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Cars Hollyhock_Electric_Vehicle_Charging_Station

Published on March 21st, 2014 | by Roy L Hales

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Plug-in Electric Vehicle Infrastructure In BC

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March 21st, 2014 by  

Originally Published in the ECOreport.

Hollyhock_Electric_Vehicle_Charging_Station

Cortes Island is three ferry trips north of Vancouver. There are three hours of driving time. As you also spend a significant amount of time waiting, the trip can take six hours in peak season.   Some people think of Cortes as a throwback to the 1970‘s; others regard it as one of BC’s sustainable hubs. The major industry is tourism. There are around a thousand inhabitants, three hamlets and a number of non-profit organizations. There is also an EV charging station. I am told it has only been used once. This says a great deal about the extent of BC’s expanding EV infrastructure.

Thanks to the Clean Energy Vehicle Infrastructure Deployment Program (CEV), there are more charging stations in BC (475) than any other Canadian Province.

BC also leads Canada in EV sales (177) per capita for 2013, though more vehicles were sold in Ontario (296) and Quebec (214).

To put this in perspective, Canada’s population (35 million) is slightly less than that of California (38 million) and seven times that of Norway (5 million). Yet there are 33,418 EV’s in California, 14,462 in Norway and only 4,059 in Canada.

Almost a quarter of Canada’s EV’s are in BC. According to a ministry spokesperson, 932 EVs were supported through the CEV program.  There are also an unknown number of vehicles that are either conversions or came from other jurisdictions.  He estimated the actual number of EV’s is probably 950 to 975.

The Western Orientation of Canada’s EV infrastructure is immediately apparent when you look at the charging station map below.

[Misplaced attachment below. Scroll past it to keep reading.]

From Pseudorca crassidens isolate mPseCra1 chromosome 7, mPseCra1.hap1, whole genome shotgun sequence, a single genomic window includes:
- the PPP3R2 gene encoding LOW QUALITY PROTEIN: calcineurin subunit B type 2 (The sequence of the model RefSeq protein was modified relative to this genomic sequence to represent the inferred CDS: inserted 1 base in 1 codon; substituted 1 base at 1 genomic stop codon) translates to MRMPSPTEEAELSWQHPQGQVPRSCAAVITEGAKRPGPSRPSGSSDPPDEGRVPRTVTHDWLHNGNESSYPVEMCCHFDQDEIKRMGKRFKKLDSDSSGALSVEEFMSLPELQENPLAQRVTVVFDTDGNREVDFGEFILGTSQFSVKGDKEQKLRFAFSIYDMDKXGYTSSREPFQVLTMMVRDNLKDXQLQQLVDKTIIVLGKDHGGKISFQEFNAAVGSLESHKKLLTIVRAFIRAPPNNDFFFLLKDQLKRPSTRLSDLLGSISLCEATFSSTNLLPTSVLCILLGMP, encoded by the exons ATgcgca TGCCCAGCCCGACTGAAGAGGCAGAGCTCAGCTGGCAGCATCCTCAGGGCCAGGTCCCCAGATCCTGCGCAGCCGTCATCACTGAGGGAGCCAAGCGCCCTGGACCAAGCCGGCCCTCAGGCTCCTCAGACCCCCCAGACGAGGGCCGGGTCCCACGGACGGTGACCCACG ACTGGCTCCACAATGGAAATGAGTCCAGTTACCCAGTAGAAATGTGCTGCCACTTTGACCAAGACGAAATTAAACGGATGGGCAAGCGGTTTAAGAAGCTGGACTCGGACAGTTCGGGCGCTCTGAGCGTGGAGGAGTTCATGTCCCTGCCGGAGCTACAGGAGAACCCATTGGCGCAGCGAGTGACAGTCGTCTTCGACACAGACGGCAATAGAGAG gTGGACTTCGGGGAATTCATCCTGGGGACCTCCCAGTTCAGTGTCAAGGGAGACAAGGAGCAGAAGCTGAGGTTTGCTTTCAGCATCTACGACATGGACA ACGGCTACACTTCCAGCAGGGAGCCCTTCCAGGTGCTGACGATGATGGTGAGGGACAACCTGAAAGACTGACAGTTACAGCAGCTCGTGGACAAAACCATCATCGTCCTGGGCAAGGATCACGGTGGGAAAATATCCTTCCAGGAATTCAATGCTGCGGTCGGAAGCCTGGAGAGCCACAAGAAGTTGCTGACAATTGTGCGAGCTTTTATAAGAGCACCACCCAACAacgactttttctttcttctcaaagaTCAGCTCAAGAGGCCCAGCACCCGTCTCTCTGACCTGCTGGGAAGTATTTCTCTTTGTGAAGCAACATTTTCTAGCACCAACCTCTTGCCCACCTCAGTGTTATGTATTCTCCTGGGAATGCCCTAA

Charging Stations across Canada and the Northern US - Courtesy Plugshare.com

Charging Stations across Canada and the Northern US – Courtesy Plugshare.com

There are currently 13 DC fast charging stations between Duncan and Nanaimo, on Vancouver Island, and Kamloops in the interior. The ministry spokesperson said 23 more will be added during the next 1-2 years.

Ironically, neither of the province’s two largest cities, Vancouver and Victoria, have one. In Vancouver’s case, this will soon be rectified.

After Mayor Gregor Robertson was elected, in 2008, he launched Vancouver on a campaign to become the greenest city in the world. Now there is reputedly a new tree, or composting container, or community garden, or LED streetlight on every block.

The Federation of Canadian Municipalities recognized the city’s Electric Vehicle Charging Infrastructure Pilot Program by giving Vancouver the Transportation award for 2014.

Novex, No Noise Electric Delivery Truck, in Vacouver. Electric delivery vehicle parked next to the Hornby separated bike lane. The curb is designed for easy loading access. - Paul Kreuger photo (cc x 4.0)

Novex, No Noise Electric Delivery Truck, in Vacouver. Electric delivery vehicle parked next to the Hornby separated bike lane. The curb is designed for easy loading access. – Paul Kreuger photo (cc x 4.0)